What Does the TSA Look for in a Background Check?

By
Brenna Swanston
- July 28, 2017

Keeping You and the TSA Happy

What Does the TSA Look for in a Background Check?
Nadezhda1906/iStock/GettyImages

If you like to keep your family on the move (and in the air), you might be sick and tired of waiting through the Transportation Security Administration's (TSA) screening lines at the airport. No matter how thoroughly you master the TSA security process, it's still a pain, and you'd probably rather streamline your airport experience.

The TSA's PreCheck program lets you do this: It expedites your security screening by placing you in a special PreCheck security line and not requiring you to remove your shoes, laptop, liquids, belt or jacket. But you have to apply for the program first, and as part of the application process, the TSA will put you through a background check.

After you've filled out the application materials for PreCheck and been conditionally approved online, you'll have to come in for a 10-minute in-person interview. During your interview, the TSA will look into your background, employment history and travel habits. The agency will also collect your fingerprints and take a photo of you.

Be prepared to answer simple questions such as the following:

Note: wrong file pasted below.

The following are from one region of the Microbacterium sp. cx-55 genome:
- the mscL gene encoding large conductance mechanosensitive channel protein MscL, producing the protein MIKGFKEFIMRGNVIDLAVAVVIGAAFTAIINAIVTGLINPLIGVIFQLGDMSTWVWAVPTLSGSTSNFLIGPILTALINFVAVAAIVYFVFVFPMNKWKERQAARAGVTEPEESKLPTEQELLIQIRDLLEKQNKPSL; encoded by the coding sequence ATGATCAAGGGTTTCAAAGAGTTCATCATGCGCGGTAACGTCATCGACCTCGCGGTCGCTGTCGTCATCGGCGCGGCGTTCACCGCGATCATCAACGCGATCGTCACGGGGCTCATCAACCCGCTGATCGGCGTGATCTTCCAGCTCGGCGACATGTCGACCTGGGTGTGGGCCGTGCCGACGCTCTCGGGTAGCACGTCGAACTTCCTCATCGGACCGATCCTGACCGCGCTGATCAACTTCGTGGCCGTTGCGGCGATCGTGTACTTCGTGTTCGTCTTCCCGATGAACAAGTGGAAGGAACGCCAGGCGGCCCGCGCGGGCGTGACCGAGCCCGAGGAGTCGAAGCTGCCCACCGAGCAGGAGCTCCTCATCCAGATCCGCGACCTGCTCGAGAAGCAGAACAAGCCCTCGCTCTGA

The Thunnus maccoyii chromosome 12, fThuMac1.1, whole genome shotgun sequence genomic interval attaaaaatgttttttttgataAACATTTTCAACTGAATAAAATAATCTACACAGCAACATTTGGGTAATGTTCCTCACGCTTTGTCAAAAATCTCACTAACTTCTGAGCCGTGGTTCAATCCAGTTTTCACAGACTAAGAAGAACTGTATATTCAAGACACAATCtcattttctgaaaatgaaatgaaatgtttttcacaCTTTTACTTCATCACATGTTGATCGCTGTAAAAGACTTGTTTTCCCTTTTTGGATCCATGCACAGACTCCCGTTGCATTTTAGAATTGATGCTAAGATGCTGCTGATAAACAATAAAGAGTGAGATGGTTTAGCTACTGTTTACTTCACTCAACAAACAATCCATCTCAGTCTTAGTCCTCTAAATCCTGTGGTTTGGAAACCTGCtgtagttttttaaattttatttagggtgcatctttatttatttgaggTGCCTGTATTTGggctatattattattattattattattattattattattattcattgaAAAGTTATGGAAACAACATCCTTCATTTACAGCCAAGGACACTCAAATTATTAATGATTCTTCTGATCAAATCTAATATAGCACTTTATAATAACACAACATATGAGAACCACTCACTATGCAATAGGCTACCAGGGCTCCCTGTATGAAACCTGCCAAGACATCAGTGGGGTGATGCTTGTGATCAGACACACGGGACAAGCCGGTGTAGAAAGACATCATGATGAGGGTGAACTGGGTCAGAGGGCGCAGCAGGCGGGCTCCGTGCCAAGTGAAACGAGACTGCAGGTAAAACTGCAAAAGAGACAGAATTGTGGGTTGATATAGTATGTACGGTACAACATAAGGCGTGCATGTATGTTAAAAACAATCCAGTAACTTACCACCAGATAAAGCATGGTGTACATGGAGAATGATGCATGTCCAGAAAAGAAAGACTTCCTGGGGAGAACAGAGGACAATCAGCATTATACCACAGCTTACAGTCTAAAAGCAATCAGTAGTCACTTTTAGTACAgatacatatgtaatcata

• What's your employment status?
  • What's your employment history?
  • Why do you want to join the PreCheck program?
  • Have you ever been arrested?
  • Have you ever broken a customs or immigration law?
  • Have you ever transported something with unknown contents?
  • What's your travel history?
  • How do you usually travel?
  • Are you a legal U.S. resident?

Keep in mind that you will have already answered all these questions on your preliminary application material. People who have been through the process say if you've been called in for an interview, you're as good as approved.

Even so, be prepared. If you've been arrested but had the charges dropped, dig up the documentation to back it. If you traveled to Cuba when doing so was restricted, but you went for humanitarian reasons, have proof on-hand. If you were convicted of a low-level crime at some point, make sure you know if it was an infraction or a misdemeanor. That said, if you've been convicted of a misdemeanor, you might not want to waste your time—the TSA says it'll reject anyone who has such convictions, who has violated customs or immigration regulations or who is being investigated by law enforcement.

Otherwise, the interview should be a piece of cake, with the exception of potentially sitting around for a while in the waiting room.

If PreCheck's benefits sound useful to you and your family, kids and adults ages 13 and up will each have to go through the application and interview process. Kids ages 12 and younger are free to jump in the PreCheck line with you when you go through security. Memberships cost $85 and last for five years.

PreCheck is actually just one of the TSA's trusted traveler programs. The agency offers several higher levels of programs, each of which also includes the PreCheck security benefits. Those levels each have their own requirements for documentation required for the interview and their own age restrictions, so if you're interested in a higher tier of PreCheck, make sure you and your family members have everything to apply.